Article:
One of the wonderful ways to pass an afternoon at the Toronto Archives is browsing through the aerial photographs of the city. You get a real sense of how the city grew from year to year, swallowing productive farmland at virtually every step.
The photos here show the relentless march of progress in a section of the city around York Mills Collegiate.
It’s still all farmland in 1950. The main intersection at the left is York Mills & Bayview. That’s Wilket Creek flowing through the intersection. York Mills Collegiate will soon be built at the right side of the picture, in the farm field directly north of the little half-circle driveway on York Mills.
Construction of York Mills Collegiate is almost finished just to the right of centre, across from the semi-circular driveway. The athletic track is oriented north-south. You can see the subdivisions that have already popped up to the north, with more under construction to the west. I believe that the big oval track in the top right corner is part of Windfields Farm, founded by E.P. Taylor. The famed home of the equally famed Northern Dancer would survive the suburban onslaught for several more years.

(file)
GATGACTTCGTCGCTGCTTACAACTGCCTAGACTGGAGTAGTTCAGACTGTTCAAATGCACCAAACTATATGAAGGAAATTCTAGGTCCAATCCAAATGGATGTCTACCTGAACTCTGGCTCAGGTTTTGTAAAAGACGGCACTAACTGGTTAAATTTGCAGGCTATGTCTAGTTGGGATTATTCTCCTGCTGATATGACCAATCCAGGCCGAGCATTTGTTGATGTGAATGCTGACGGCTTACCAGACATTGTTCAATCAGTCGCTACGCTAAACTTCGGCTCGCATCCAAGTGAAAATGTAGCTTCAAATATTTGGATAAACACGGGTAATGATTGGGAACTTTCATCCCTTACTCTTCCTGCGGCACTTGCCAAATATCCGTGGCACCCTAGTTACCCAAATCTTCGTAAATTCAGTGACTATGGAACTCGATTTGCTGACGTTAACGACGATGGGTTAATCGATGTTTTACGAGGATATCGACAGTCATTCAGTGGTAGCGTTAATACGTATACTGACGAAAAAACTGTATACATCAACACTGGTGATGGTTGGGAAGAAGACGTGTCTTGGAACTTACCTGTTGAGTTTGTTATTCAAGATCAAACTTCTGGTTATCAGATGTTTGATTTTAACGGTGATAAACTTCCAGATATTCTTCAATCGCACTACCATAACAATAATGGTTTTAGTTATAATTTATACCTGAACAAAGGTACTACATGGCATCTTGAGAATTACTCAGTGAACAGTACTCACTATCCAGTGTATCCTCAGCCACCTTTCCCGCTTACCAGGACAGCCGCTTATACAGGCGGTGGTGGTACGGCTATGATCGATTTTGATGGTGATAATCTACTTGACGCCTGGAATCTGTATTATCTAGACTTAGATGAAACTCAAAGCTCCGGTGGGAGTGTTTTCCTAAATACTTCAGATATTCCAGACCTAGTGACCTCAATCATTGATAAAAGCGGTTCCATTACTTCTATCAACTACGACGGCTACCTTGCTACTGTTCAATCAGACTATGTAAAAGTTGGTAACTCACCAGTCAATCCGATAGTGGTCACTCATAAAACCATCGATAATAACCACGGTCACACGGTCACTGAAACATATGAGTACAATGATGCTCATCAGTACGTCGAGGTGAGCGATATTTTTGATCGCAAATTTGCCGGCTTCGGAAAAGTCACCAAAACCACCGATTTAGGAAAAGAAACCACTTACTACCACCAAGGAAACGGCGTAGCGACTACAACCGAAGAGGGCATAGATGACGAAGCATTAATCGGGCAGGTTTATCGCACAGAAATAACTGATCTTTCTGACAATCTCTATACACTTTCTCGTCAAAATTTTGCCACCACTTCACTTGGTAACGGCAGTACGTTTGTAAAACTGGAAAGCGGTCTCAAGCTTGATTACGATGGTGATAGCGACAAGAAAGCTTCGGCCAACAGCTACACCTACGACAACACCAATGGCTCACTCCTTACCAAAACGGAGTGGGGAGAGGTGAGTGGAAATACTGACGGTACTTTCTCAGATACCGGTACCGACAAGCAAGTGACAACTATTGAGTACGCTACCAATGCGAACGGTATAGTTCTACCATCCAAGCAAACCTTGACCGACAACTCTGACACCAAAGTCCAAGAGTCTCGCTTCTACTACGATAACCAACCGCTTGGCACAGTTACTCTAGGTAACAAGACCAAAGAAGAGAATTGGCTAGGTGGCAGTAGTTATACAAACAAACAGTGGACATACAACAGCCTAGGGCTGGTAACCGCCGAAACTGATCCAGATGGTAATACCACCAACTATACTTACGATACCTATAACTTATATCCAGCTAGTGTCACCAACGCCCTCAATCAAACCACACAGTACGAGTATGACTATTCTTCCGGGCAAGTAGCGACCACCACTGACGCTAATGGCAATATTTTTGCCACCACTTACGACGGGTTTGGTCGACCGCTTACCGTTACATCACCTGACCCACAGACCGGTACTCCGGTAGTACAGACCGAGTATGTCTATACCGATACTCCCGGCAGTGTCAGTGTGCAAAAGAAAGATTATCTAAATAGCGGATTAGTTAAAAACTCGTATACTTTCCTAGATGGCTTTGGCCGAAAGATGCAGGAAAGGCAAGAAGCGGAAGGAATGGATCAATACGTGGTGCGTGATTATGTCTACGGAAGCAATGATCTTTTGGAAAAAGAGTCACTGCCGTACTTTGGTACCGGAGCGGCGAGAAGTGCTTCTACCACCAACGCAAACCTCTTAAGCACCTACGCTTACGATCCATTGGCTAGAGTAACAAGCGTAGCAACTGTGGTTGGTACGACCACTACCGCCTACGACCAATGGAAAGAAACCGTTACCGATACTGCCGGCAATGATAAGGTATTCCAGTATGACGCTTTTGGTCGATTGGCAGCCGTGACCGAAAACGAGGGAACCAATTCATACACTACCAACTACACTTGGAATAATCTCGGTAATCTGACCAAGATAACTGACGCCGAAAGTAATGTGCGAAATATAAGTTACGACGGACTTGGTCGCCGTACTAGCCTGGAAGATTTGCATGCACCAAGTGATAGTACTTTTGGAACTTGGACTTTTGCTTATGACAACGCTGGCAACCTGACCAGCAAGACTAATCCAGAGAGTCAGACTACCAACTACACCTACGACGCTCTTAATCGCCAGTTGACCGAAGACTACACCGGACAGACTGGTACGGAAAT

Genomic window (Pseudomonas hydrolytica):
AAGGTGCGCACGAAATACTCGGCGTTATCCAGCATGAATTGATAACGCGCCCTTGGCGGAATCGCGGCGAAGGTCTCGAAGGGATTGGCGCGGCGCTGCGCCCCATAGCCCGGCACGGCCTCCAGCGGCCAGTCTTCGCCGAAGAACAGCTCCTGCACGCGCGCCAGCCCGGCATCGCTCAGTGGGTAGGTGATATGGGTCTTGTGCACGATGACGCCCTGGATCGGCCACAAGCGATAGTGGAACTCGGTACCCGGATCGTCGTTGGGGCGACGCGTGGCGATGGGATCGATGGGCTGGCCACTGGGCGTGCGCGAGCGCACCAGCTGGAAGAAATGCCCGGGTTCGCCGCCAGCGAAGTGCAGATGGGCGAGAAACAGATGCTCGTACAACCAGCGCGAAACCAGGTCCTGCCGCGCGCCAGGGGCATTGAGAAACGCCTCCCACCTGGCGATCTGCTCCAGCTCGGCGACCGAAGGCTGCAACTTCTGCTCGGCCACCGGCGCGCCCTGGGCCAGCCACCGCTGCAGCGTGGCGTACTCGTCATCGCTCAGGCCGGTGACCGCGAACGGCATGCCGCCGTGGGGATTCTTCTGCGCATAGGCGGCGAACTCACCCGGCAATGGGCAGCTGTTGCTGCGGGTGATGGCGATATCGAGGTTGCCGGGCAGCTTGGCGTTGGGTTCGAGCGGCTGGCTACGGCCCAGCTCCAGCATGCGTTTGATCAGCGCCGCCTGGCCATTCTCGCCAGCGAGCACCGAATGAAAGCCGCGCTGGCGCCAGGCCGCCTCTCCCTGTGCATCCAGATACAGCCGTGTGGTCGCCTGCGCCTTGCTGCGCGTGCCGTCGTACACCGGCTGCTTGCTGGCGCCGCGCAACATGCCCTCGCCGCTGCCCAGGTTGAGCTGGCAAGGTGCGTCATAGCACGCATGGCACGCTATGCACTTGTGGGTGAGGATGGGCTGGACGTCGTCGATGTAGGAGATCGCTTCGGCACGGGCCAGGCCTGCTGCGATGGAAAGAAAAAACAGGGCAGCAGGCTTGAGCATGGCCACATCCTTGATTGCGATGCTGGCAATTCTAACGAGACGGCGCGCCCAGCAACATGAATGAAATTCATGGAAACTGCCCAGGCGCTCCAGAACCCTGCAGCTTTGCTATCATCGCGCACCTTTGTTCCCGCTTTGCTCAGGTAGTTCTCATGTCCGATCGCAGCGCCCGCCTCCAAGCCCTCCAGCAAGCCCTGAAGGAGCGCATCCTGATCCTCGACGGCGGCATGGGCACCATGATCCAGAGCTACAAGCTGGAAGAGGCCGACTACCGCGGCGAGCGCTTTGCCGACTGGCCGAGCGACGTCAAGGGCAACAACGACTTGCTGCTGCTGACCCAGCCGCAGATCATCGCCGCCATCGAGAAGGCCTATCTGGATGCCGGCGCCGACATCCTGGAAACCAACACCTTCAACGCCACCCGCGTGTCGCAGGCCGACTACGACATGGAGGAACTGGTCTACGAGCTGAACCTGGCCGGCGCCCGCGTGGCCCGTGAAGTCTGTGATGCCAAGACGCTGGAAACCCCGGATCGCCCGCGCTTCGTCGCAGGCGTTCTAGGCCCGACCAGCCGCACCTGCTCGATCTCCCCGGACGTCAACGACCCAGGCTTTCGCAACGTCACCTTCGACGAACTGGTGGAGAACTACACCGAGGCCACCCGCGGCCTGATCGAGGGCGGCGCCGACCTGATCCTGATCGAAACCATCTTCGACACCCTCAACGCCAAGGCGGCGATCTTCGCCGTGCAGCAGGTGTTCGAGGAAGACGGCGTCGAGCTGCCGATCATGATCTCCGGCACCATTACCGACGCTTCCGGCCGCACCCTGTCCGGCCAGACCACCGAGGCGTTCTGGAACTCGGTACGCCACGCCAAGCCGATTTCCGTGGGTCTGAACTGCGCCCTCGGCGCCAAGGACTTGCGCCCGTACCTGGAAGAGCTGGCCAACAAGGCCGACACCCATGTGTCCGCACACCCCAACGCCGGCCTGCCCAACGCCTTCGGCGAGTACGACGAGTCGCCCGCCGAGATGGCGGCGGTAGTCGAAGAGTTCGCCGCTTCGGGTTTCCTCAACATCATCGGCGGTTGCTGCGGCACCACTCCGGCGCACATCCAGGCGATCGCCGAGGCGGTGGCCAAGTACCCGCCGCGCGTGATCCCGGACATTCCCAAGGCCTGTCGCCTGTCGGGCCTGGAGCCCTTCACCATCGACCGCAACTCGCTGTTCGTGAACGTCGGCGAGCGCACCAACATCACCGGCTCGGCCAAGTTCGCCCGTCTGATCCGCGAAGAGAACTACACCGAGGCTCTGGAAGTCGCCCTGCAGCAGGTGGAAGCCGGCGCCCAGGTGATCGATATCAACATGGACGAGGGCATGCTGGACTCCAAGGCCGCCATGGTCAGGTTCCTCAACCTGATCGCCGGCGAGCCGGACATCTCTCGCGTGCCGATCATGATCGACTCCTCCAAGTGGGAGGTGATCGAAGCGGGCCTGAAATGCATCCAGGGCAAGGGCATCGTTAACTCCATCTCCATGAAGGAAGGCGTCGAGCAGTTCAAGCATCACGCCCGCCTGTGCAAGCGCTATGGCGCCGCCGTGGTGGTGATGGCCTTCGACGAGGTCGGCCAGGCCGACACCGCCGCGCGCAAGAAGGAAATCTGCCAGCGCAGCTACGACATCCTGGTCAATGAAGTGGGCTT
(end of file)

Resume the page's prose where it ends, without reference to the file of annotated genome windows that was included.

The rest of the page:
The suburbs are still growing to the west and south of the school, the Windfields track is still to the east.
Subdivisions quickly took over following Taylor’s sale of most of the Windfields lands to developers in 1968. The school needed a substantial addition to handle the larger student population delivered by the new communities, and the athletic track was re-oriented east-west to make room for the larger building. École secondaire Étienne-Brûlé has also been built just to the east of York Mills Collegiate. Although the dry valley is still there, Wilket Creek had been turned into an underground storm sewer north of York Mills by this time. In barely 20 years, the area had completely changed from rural to suburban.